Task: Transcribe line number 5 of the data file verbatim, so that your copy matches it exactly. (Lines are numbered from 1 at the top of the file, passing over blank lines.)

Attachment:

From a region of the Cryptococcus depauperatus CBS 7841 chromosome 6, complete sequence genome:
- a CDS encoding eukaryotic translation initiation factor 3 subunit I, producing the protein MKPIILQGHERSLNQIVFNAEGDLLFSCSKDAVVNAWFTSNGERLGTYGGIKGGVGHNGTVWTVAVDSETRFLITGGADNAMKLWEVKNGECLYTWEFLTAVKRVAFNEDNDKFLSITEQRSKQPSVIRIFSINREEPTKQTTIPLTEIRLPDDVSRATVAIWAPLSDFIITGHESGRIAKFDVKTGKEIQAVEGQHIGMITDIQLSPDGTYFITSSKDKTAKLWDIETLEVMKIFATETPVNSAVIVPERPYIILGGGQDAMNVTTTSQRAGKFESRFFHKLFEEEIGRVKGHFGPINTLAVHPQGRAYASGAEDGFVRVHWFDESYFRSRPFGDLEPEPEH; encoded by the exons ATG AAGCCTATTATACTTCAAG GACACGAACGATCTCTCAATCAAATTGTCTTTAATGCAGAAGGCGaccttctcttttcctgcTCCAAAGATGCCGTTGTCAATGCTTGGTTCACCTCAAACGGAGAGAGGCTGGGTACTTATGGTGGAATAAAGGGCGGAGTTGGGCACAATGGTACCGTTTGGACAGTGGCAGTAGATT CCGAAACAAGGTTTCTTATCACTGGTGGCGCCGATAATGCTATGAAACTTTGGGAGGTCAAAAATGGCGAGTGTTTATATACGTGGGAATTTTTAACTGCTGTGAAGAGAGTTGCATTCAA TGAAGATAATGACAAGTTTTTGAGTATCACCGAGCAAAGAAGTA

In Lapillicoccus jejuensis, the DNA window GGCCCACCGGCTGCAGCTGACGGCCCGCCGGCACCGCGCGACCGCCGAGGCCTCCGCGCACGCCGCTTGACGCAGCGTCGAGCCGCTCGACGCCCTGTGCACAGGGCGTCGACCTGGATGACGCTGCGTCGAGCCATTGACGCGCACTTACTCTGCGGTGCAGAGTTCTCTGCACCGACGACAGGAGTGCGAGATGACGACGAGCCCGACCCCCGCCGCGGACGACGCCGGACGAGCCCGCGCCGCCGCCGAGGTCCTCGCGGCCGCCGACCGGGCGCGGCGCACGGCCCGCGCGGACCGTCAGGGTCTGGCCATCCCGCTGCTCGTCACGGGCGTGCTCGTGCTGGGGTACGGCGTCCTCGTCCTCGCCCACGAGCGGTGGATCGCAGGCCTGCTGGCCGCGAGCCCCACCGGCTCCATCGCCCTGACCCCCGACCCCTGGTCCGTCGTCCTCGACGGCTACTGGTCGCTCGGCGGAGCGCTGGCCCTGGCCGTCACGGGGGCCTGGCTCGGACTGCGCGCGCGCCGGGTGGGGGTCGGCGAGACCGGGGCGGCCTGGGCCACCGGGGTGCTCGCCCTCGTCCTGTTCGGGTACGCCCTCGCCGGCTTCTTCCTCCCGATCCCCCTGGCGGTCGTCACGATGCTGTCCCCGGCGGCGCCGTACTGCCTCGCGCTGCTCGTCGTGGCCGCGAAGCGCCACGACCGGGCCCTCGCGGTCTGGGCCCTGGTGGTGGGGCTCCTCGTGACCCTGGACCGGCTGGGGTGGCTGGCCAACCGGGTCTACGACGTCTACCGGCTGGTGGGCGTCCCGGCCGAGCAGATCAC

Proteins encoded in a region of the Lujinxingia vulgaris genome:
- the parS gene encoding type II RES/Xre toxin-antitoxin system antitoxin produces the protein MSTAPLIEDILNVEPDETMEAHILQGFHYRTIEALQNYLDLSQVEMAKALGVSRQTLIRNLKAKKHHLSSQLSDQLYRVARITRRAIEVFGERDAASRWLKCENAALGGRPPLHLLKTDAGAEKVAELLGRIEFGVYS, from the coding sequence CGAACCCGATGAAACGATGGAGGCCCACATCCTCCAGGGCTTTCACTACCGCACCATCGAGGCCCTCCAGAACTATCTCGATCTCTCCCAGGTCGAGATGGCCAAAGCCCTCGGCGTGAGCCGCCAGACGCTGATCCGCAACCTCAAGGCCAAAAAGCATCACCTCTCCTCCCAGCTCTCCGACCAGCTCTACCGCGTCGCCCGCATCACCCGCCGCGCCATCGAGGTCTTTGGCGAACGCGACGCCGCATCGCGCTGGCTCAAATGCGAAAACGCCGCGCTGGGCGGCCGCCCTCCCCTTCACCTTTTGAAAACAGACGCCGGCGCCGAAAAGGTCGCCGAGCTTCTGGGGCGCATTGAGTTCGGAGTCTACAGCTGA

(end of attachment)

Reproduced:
- the parS gene encoding type II RES/Xre toxin-antitoxin system antitoxin produces the protein MSTAPLIEDILNVEPDETMEAHILQGFHYRTIEALQNYLDLSQVEMAKALGVSRQTLIRNLKAKKHHLSSQLSDQLYRVARITRRAIEVFGERDAASRWLKCENAALGGRPPLHLLKTDAGAEKVAELLGRIEFGVYS, from the coding sequence CGAACCCGATGAAACGATGGAGGCCCACATCCTCCAGGGCTTTCACTACCGCACCATCGAGGCCCTCCAGAACTATCTCGATCTCTCCCAGGTCGAGATGGCCAAAGCCCTCGGCGTGAGCCGCCAGACGCTGATCCGCAACCTCAAGGCCAAAAAGCATCACCTCTCCTCCCAGCTCTCCGACCAGCTCTACCGCGTCGCCCGCATCACCCGCCGCGCCATCGAGGTCTTTGGCGAACGCGACGCCGCATCGCGCTGGCTCAAATGCGAAAACGCCGCGCTGGGCGGCCGCCCTCCCCTTCACCTTTTGAAAACAGACGCCGGCGCCGAAAAGGTCGCCGAGCTTCTGGGGCGCATTGAGTTCGGAGTCTACAGCTGA